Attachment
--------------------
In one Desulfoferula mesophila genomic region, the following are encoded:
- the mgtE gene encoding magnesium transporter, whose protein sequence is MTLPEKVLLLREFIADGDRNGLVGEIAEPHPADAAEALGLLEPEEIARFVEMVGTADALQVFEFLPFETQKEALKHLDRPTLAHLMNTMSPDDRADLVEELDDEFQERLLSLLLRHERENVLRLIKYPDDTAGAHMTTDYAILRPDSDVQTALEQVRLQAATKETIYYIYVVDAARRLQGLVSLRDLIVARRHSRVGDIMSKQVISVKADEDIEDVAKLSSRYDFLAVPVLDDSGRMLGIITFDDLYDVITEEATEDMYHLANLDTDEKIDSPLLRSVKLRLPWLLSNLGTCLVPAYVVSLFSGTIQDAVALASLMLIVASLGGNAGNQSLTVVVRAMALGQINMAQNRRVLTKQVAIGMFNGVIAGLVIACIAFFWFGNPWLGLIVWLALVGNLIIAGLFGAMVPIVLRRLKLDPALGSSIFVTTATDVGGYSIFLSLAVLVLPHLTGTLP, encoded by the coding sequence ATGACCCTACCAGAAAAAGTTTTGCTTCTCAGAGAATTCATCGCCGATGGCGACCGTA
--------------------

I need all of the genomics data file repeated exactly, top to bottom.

In one Desulfoferula mesophila genomic region, the following are encoded:
- the mgtE gene encoding magnesium transporter, whose protein sequence is MTLPEKVLLLREFIADGDRNGLVGEIAEPHPADAAEALGLLEPEEIARFVEMVGTADALQVFEFLPFETQKEALKHLDRPTLAHLMNTMSPDDRADLVEELDDEFQERLLSLLLRHERENVLRLIKYPDDTAGAHMTTDYAILRPDSDVQTALEQVRLQAATKETIYYIYVVDAARRLQGLVSLRDLIVARRHSRVGDIMSKQVISVKADEDIEDVAKLSSRYDFLAVPVLDDSGRMLGIITFDDLYDVITEEATEDMYHLANLDTDEKIDSPLLRSVKLRLPWLLSNLGTCLVPAYVVSLFSGTIQDAVALASLMLIVASLGGNAGNQSLTVVVRAMALGQINMAQNRRVLTKQVAIGMFNGVIAGLVIACIAFFWFGNPWLGLIVWLALVGNLIIAGLFGAMVPIVLRRLKLDPALGSSIFVTTATDVGGYSIFLSLAVLVLPHLTGTLP, encoded by the coding sequence ATGACCCTACCAGAAAAAGTTTTGCTTCTCAGAGAATTCATCGCCGATGGCGACCGTA